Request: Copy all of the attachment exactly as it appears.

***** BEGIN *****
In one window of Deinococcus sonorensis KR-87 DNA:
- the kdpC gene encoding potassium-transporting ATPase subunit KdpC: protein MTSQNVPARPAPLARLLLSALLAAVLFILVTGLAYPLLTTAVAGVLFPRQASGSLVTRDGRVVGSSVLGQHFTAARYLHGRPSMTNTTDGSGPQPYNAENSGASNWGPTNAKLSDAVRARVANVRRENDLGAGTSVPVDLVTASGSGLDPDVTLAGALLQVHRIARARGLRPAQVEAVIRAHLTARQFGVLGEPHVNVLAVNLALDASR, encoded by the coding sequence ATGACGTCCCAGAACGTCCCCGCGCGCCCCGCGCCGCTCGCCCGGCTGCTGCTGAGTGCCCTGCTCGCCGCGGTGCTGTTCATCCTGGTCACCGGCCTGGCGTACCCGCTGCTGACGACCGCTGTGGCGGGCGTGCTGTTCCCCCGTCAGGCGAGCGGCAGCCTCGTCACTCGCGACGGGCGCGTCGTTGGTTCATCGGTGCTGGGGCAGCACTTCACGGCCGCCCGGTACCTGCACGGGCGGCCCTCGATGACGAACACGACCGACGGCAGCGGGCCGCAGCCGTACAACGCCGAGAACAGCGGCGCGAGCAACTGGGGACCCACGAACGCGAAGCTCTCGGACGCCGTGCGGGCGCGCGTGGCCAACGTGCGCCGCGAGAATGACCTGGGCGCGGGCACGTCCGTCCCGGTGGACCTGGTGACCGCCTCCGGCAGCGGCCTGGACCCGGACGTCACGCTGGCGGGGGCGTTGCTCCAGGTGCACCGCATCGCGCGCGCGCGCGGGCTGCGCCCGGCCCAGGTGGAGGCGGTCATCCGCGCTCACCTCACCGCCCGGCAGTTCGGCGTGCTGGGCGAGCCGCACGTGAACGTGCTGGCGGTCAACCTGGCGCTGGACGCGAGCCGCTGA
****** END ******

In one window of Deinococcus sonorensis KR-87 DNA:
- the kdpC gene encoding potassium-transporting ATPase subunit KdpC: protein MTSQNVPARPAPLARLLLSALLAAVLFILVTGLAYPLLTTAVAGVLFPRQASGSLVTRDGRVVGSSVLGQHFTAARYLHGRPSMTNTTDGSGPQPYNAENSGASNWGPTNAKLSDAVRARVANVRRENDLGAGTSVPVDLVTASGSGLDPDVTLAGALLQVHRIARARGLRPAQVEAVIRAHLTARQFGVLGEPHVNVLAVNLALDASR, encoded by the coding sequence ATGACGTCCCAGAACGTCCCCGCGCGCCCCGCGCCGCTCGCCCGGCTGCTGCTGAGTGCCCTGCTCGCCGCGGTGCTGTTCATCCTGGTCACCGGCCTGGCGTACCCGCTGCTGACGACCGCTGTGGCGGGCGTGCTGTTCCCCCGTCAGGCGAGCGGCAGCCTCGTCACTCGCGACGGGCGCGTCGTTGGTTCATCGGTGCTGGGGCAGCACTTCACGGCCGCCCGGTACCTGCACGGGCGGCCCTCGATGACGAACACGACCGACGGCAGCGGGCCGCAGCCGTACAACGCCGAGAACAGCGGCGCGAGCAACTGGGGACCCACGAACGCGAAGCTCTCGGACGCCGTGCGGGCGCGCGTGGCCAACGTGCGCCGCGAGAATGACCTGGGCGCGGGCACGTCCGTCCCGGTGGACCTGGTGACCGCCTCCGGCAGCGGCCTGGACCCGGACGTCACGCTGGCGGGGGCGTTGCTCCAGGTGCACCGCATCGCGCGCGCGCGCGGGCTGCGCCCGGCCCAGGTGGAGGCGGTCATCCGCGCTCACCTCACCGCCCGGCAGTTCGGCGTGCTGGGCGAGCCGCACGTGAACGTGCTGGCGGTCAACCTGGCGCTGGACGCGAGCCGCTGA